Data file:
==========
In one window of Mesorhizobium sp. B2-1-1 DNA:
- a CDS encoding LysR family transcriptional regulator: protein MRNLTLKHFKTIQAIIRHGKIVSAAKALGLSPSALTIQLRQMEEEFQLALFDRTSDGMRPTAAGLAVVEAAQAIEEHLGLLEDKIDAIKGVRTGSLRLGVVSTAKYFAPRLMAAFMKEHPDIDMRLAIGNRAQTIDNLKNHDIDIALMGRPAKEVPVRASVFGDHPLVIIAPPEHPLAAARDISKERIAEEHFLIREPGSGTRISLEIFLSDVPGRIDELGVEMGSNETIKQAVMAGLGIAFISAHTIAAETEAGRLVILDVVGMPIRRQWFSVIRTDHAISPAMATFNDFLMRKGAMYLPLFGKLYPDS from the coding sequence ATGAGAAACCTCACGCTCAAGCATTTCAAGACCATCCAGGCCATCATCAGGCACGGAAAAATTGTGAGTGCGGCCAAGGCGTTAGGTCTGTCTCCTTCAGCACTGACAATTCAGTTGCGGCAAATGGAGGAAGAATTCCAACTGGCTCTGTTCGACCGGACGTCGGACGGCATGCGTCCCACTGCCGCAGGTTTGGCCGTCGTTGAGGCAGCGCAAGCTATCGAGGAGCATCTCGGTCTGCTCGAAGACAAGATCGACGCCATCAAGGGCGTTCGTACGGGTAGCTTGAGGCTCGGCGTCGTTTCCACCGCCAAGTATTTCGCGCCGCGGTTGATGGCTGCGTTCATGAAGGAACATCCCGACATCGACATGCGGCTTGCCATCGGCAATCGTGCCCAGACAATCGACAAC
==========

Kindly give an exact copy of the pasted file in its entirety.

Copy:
In one window of Mesorhizobium sp. B2-1-1 DNA:
- a CDS encoding LysR family transcriptional regulator: protein MRNLTLKHFKTIQAIIRHGKIVSAAKALGLSPSALTIQLRQMEEEFQLALFDRTSDGMRPTAAGLAVVEAAQAIEEHLGLLEDKIDAIKGVRTGSLRLGVVSTAKYFAPRLMAAFMKEHPDIDMRLAIGNRAQTIDNLKNHDIDIALMGRPAKEVPVRASVFGDHPLVIIAPPEHPLAAARDISKERIAEEHFLIREPGSGTRISLEIFLSDVPGRIDELGVEMGSNETIKQAVMAGLGIAFISAHTIAAETEAGRLVILDVVGMPIRRQWFSVIRTDHAISPAMATFNDFLMRKGAMYLPLFGKLYPDS from the coding sequence ATGAGAAACCTCACGCTCAAGCATTTCAAGACCATCCAGGCCATCATCAGGCACGGAAAAATTGTGAGTGCGGCCAAGGCGTTAGGTCTGTCTCCTTCAGCACTGACAATTCAGTTGCGGCAAATGGAGGAAGAATTCCAACTGGCTCTGTTCGACCGGACGTCGGACGGCATGCGTCCCACTGCCGCAGGTTTGGCCGTCGTTGAGGCAGCGCAAGCTATCGAGGAGCATCTCGGTCTGCTCGAAGACAAGATCGACGCCATCAAGGGCGTTCGTACGGGTAGCTTGAGGCTCGGCGTCGTTTCCACCGCCAAGTATTTCGCGCCGCGGTTGATGGCTGCGTTCATGAAGGAACATCCCGACATCGACATGCGGCTTGCCATCGGCAATCGTGCCCAGACAATCGACAAC